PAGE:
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Can Fam Physician. 2010 February; 56(2): 153.
PMCID: PMC2821238

Question: Can you identify this condition?

Gülsüm Gençoğlan, MD
Assistant Professor in the Department of Dermatology at Celal Bayar University in Manisa, Turkey
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Fibrous lesion with central pit and hyperpigmentation in the lumbosacral area with surrounding hypertrichosis

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Magnetic resonance image of the lumbosacral area: A) Posterior elements of the spine are not closed at the S1 level, but are instead fixed to the dermal sinus tract; B) Inside the spinal cord, low-volume hydromyelia can be observed at the L2-L3 level.

An 11-year-old girl presented with an asymptomatic hairy lesion on her lower back, which had been there since birth and gradually enlarged. She did not have a history of enuresis, a defecation problem, or weakness of the lower extremities, and was generally healthy. None of her relatives had a similar lesion.

Dermatologic examination showed a 4-cm × 4-cm fibrous lesion, with a central pit and hyperpigmentation, in the lumbosacral area. It was mildly tender when palpated, with surrounding hypertrichosis. Physical examination, including neurologic assessment, did not reveal any abnormal findings. Routine hematologic and biochemical parameters were normal. Magnetic resonance imaging of the area revealed the following: The filum terminale was thick and short, while the conus medullaris ended at the third and fourth lumbar vertebrae (L3-L4) level. The dermal sinus tract at the first sacral vertebra (S1) level included skin and subcutaneous adipose tissue, but did not extend into the spinal canal. At the L2-L3 level, inside the spinal cord, low-volume hydromyelia was observed. Posterior elements were not closed at S1. This localization was fixed to the dermal sinus.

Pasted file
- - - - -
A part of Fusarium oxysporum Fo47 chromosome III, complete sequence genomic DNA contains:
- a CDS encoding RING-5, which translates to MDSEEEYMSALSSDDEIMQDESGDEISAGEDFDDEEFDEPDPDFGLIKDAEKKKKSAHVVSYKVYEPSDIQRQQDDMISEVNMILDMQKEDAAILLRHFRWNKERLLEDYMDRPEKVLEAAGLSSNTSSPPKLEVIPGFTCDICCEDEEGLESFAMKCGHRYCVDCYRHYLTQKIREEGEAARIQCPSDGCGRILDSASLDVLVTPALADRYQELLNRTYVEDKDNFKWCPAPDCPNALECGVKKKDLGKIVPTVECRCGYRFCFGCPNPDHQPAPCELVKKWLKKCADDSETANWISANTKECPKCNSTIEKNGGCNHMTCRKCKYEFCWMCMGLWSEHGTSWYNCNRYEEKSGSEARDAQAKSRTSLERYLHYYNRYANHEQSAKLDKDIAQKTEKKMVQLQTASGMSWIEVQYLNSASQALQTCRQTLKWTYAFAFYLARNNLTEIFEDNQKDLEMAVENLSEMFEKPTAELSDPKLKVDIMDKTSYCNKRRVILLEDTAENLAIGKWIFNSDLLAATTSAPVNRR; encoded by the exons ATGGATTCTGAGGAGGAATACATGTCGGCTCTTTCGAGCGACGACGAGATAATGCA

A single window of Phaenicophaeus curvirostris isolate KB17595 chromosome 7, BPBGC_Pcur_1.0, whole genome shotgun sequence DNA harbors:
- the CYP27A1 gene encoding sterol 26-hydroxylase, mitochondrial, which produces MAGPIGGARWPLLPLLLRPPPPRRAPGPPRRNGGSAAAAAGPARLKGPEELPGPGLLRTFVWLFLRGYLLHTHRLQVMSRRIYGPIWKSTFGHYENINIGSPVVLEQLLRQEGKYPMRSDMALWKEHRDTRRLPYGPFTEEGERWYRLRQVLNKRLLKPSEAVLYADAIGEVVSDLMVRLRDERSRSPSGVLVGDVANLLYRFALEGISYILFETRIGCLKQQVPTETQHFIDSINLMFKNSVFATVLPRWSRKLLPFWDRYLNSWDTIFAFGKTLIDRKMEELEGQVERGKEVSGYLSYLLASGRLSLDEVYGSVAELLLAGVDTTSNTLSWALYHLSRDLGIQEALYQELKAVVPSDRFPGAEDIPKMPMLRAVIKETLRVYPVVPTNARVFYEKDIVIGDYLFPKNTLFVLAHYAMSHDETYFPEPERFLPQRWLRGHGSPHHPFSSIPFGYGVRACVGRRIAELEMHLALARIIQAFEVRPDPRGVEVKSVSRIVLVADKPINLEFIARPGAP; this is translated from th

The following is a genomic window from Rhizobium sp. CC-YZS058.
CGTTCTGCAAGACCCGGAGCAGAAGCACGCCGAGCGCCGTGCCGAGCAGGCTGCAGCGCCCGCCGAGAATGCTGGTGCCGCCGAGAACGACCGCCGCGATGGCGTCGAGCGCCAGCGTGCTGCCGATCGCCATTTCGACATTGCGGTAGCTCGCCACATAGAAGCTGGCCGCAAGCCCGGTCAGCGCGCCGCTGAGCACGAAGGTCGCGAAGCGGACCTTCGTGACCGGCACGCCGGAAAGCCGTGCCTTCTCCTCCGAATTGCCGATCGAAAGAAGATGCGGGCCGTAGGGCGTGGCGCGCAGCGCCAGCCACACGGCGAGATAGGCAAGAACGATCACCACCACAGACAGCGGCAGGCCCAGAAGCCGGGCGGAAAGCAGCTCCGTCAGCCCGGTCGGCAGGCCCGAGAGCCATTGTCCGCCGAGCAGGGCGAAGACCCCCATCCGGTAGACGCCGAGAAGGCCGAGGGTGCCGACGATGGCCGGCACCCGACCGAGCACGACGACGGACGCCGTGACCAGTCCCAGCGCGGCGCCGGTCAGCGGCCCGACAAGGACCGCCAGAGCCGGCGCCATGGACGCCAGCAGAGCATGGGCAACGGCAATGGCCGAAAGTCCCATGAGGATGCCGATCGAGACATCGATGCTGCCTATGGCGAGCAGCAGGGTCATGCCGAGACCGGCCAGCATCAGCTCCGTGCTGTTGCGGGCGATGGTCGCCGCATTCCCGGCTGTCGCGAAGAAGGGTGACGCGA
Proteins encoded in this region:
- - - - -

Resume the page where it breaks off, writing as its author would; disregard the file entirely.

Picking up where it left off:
The most likely diagnosis is

  1. Congenital nevus
  2. Congenital dermal sinus
  3. Aplasia cutis congenita
  4. Coccygeal pit

Answer on page 154


Articles from Canadian Family Physician are provided here courtesy of College of Family Physicians of Canada